Method and Apparatus to translate/transcode marked-up text in a real time fashion
Original Publication Date: 2001-Apr-22
Included in the Prior Art Database: 2003-Jun-20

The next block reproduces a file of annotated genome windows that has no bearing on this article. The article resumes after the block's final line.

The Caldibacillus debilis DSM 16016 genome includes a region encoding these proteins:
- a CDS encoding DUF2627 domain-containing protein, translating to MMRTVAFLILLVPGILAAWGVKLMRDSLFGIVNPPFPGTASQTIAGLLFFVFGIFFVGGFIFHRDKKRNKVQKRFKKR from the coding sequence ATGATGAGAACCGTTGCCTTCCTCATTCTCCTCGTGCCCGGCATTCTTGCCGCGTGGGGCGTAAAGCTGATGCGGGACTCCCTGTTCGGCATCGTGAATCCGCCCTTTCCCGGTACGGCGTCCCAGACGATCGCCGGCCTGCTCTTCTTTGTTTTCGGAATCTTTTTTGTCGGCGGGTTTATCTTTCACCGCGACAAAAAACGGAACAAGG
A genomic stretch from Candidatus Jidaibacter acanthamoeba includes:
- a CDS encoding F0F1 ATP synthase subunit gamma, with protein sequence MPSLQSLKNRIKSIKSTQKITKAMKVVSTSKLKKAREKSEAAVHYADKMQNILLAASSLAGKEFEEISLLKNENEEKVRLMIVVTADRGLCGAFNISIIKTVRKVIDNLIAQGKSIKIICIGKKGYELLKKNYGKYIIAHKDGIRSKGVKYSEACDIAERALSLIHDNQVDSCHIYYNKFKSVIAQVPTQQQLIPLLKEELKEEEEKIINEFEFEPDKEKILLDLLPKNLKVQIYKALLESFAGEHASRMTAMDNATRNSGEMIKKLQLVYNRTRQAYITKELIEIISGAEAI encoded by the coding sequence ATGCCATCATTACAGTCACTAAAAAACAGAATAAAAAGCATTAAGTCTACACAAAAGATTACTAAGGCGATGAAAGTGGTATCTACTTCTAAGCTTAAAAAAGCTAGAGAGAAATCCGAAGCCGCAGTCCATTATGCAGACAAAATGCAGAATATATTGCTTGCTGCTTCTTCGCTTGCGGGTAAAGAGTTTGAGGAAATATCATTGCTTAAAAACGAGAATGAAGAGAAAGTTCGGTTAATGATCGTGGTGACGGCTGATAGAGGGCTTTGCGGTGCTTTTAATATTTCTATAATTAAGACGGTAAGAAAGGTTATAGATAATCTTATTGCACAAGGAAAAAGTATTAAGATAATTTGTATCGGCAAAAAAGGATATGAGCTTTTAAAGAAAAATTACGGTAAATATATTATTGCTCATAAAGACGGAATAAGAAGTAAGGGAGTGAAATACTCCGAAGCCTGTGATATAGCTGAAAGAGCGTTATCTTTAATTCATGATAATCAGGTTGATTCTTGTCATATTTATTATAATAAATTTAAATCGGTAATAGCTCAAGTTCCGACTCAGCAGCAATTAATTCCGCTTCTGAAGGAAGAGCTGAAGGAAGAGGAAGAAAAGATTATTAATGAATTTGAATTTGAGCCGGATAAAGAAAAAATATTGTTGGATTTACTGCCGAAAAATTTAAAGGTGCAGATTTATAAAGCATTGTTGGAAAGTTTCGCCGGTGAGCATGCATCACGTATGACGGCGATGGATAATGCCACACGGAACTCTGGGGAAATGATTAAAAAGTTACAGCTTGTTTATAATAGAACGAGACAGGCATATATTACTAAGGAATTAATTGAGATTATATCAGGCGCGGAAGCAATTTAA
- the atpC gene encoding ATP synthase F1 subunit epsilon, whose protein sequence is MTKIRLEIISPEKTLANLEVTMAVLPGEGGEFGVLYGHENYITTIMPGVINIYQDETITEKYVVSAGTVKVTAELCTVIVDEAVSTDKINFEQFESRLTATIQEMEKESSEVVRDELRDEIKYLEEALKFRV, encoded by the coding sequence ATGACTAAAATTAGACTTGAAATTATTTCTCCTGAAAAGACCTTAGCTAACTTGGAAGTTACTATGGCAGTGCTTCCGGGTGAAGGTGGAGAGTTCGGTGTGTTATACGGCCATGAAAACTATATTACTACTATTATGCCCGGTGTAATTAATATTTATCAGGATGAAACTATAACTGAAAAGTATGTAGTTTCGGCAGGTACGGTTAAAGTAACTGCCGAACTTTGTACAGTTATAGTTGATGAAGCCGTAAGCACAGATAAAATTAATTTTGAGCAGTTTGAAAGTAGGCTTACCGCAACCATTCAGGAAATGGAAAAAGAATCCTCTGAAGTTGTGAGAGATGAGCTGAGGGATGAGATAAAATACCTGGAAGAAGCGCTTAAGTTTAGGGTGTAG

Transcoding without a proxy The essence of this disclosure is an alternative to proxy servers that, for transcoding, gives control to the application running in a browser, rather than the network itself. Traditionally, proxies are servers, or programs, placed in the middle of a network connection unbeknownst to the client and the server. Specifically, in Internet transactions, the browser requests something from a web server. In the middle somewhere, there might be a proxy server to do something, such as route the request through a firewall for security, or in other cases, to process the returned markup after it comes in from the server, but before it gets to the browser. Often times browsers are configured to go through proxy servers or processes, most often for security and firewall access. Other proxies are put in place and are totally invisible to the client or server. Such a case is with a transcoding proxy. Transcoding, (the term used for the technology to take one tag format (such as HTML) and convert it to another (such as WML) to enable the presentation of HTML data on WML devices, in this example) is done through proxy servers. The problem with this approach is that it is totally out of the control of the browser, or the application/web site being accessed. The alternative disclosed here is that rather than put an “invisible” proxy server in place, this could be accomplished under the control of the application or web site itself through the use of web server-side programming. The example here will use Java servlets, but this could be anything from Java, to ASP, to CGI and most any other web server side programming model.